Tuesday, March 02, 2010

The Need for ViewModels

A Recap:

  1. A GameView –> ChessboardView –> ItemsTemplate –> Items (BoardSquareView in DataTemplate)
  2. GameView uses Game object (Model) as a resource or creates and assigns the Game object to GameView’s DataContext property
  3. Game exposes Chessboard as property
  4. Chessboard exposes ObservableCollection of BoardSquare objects

The code we’ve seen thus far there’s no real difference in functionality if we do not have ViewModels.  In fact, we could use the code-behinds to infuse Views with ViewModel behaviour.  Of course, at design time, there’s still a clean separation:

  1. XAML is in a separate file
  2. Code-behind is a separate file too
    • In classic implementation, you typically would have tons of code assigning values to the controls and objects here.  Let’s just forget for now what pundits would say about such implementation!
  3. Models

Unfortunately, at compile time and hence at runtime, the view requires the code-behind.  Since code-behind is so intricately entwined with the view, it’s important to shun it for holding the UI state. 

Why is UI state such a big deal?  Now, let’s say we want to hold state of the controls.  For example, we have a ‘Turn’ property in the Chessboard model indicating whose turn it is.  We could use it to control which ones to enable and disable.  Assume, we’ll use triggers ingeniously to control and make the view hold this state. The more complex the interactions, the more complex the view would become.  Does that belong there?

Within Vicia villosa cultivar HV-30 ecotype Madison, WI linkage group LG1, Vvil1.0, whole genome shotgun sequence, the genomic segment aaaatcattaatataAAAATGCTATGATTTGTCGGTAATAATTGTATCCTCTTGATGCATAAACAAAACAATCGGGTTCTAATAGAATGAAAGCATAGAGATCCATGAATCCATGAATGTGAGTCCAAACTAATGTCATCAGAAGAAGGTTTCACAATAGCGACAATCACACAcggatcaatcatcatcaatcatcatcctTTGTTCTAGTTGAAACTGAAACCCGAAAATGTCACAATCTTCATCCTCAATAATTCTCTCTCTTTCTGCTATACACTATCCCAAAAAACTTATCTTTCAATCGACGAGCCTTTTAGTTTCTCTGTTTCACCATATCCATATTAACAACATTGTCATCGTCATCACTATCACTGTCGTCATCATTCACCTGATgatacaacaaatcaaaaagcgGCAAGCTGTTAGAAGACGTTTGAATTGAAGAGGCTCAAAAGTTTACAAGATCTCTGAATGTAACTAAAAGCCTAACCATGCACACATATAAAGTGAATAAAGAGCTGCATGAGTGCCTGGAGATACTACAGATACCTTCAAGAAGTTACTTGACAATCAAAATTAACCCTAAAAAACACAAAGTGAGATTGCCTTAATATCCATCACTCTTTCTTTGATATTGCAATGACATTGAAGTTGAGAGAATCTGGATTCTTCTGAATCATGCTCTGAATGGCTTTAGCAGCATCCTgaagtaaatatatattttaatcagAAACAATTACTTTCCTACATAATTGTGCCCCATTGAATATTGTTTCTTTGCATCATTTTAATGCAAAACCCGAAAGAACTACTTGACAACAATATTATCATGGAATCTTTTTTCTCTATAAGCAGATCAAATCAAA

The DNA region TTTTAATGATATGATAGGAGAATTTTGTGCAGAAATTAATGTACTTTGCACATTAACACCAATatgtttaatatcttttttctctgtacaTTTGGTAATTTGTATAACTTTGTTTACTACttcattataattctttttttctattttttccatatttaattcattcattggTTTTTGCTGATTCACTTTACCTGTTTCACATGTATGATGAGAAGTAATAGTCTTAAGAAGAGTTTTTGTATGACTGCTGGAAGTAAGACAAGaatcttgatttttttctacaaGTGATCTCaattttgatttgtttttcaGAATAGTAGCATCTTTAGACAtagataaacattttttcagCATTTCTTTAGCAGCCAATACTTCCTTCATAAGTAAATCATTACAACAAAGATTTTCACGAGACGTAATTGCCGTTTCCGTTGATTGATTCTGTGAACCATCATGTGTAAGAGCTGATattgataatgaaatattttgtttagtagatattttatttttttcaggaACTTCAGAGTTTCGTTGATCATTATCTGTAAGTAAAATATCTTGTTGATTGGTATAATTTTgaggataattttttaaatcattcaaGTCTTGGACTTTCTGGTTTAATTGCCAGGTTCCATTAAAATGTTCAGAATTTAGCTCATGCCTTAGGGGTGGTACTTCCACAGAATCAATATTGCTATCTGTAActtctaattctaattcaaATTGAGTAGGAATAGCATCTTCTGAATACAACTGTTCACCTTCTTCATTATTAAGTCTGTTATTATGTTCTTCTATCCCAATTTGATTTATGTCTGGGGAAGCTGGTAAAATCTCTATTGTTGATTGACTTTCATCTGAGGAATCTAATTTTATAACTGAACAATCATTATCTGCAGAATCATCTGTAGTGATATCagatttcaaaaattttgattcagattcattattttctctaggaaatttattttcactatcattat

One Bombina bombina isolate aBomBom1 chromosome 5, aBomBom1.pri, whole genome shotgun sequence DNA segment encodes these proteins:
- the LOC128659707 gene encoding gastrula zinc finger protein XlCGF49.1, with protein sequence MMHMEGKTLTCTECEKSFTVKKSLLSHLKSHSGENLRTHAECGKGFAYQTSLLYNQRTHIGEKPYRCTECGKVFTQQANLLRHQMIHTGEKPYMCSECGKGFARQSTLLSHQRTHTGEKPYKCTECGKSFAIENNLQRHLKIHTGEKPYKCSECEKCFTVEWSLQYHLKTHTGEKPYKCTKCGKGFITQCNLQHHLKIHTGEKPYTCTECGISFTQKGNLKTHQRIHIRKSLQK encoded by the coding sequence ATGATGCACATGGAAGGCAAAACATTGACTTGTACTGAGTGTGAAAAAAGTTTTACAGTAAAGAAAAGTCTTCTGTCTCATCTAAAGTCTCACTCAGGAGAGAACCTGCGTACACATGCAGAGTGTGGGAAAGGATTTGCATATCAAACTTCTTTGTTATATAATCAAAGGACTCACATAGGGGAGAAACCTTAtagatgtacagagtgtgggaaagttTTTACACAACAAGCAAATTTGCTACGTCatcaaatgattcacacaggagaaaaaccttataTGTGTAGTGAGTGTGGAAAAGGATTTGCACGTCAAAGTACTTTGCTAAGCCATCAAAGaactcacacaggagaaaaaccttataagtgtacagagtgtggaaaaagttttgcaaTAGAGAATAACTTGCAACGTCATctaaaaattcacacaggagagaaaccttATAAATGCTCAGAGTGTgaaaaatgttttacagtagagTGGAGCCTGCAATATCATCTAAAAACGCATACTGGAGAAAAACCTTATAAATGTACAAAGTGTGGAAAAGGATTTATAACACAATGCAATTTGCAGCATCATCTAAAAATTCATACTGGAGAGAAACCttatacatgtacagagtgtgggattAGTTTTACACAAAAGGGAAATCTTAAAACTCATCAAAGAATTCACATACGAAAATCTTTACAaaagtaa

Another question is do we care?  Why is this important that we use this another level of indirection? 

It’s elementary, my dear Watson!

It’s all about replacing the View at will.   When XAML allows you to craft your individual controls on screen to such granularity, why turn your back for replacing your application’s entire UI?  Assume, you want to deliver your applications in multiple flavors.  One that takes full advantage of WPF and yet another that runs inside the browser. 

Silverlight 3.0, for example, doesn’t support many of the features that WPF provides.  Triggers are one.  We’ll see what it takes to do this when we release Shatranj for Silverlight 4.0.

Lo and behold!  Enter ViewModels!


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